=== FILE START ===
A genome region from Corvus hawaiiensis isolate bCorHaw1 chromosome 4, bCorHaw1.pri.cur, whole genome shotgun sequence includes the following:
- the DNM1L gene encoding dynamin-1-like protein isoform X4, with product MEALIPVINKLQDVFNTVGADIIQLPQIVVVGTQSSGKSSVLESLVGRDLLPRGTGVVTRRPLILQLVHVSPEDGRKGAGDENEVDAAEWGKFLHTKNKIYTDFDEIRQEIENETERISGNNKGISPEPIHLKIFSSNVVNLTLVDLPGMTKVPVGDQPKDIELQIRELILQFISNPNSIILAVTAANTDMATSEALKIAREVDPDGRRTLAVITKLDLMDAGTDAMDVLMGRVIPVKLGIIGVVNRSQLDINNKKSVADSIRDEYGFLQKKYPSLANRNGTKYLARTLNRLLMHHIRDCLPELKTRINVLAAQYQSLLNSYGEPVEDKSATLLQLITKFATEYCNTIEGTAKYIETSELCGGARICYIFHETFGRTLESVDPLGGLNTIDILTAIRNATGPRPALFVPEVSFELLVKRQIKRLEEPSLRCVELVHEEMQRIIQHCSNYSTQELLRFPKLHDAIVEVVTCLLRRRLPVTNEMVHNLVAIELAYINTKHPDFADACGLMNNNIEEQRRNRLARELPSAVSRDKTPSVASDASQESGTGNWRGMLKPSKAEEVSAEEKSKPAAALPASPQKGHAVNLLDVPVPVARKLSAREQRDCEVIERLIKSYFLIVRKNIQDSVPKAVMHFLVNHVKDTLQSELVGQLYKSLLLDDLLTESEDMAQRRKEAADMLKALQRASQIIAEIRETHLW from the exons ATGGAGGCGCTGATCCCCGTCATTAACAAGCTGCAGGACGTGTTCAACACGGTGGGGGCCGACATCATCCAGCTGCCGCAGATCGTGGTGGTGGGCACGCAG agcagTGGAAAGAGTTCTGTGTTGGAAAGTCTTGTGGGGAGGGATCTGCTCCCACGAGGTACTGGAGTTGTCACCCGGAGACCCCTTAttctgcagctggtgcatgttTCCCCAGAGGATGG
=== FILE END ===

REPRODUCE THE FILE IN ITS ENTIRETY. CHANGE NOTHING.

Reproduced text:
A genome region from Corvus hawaiiensis isolate bCorHaw1 chromosome 4, bCorHaw1.pri.cur, whole genome shotgun sequence includes the following:
- the DNM1L gene encoding dynamin-1-like protein isoform X4, with product MEALIPVINKLQDVFNTVGADIIQLPQIVVVGTQSSGKSSVLESLVGRDLLPRGTGVVTRRPLILQLVHVSPEDGRKGAGDENEVDAAEWGKFLHTKNKIYTDFDEIRQEIENETERISGNNKGISPEPIHLKIFSSNVVNLTLVDLPGMTKVPVGDQPKDIELQIRELILQFISNPNSIILAVTAANTDMATSEALKIAREVDPDGRRTLAVITKLDLMDAGTDAMDVLMGRVIPVKLGIIGVVNRSQLDINNKKSVADSIRDEYGFLQKKYPSLANRNGTKYLARTLNRLLMHHIRDCLPELKTRINVLAAQYQSLLNSYGEPVEDKSATLLQLITKFATEYCNTIEGTAKYIETSELCGGARICYIFHETFGRTLESVDPLGGLNTIDILTAIRNATGPRPALFVPEVSFELLVKRQIKRLEEPSLRCVELVHEEMQRIIQHCSNYSTQELLRFPKLHDAIVEVVTCLLRRRLPVTNEMVHNLVAIELAYINTKHPDFADACGLMNNNIEEQRRNRLARELPSAVSRDKTPSVASDASQESGTGNWRGMLKPSKAEEVSAEEKSKPAAALPASPQKGHAVNLLDVPVPVARKLSAREQRDCEVIERLIKSYFLIVRKNIQDSVPKAVMHFLVNHVKDTLQSELVGQLYKSLLLDDLLTESEDMAQRRKEAADMLKALQRASQIIAEIRETHLW from the exons ATGGAGGCGCTGATCCCCGTCATTAACAAGCTGCAGGACGTGTTCAACACGGTGGGGGCCGACATCATCCAGCTGCCGCAGATCGTGGTGGTGGGCACGCAG agcagTGGAAAGAGTTCTGTGTTGGAAAGTCTTGTGGGGAGGGATCTGCTCCCACGAGGTACTGGAGTTGTCACCCGGAGACCCCTTAttctgcagctggtgcatgttTCCCCAGAGGATGG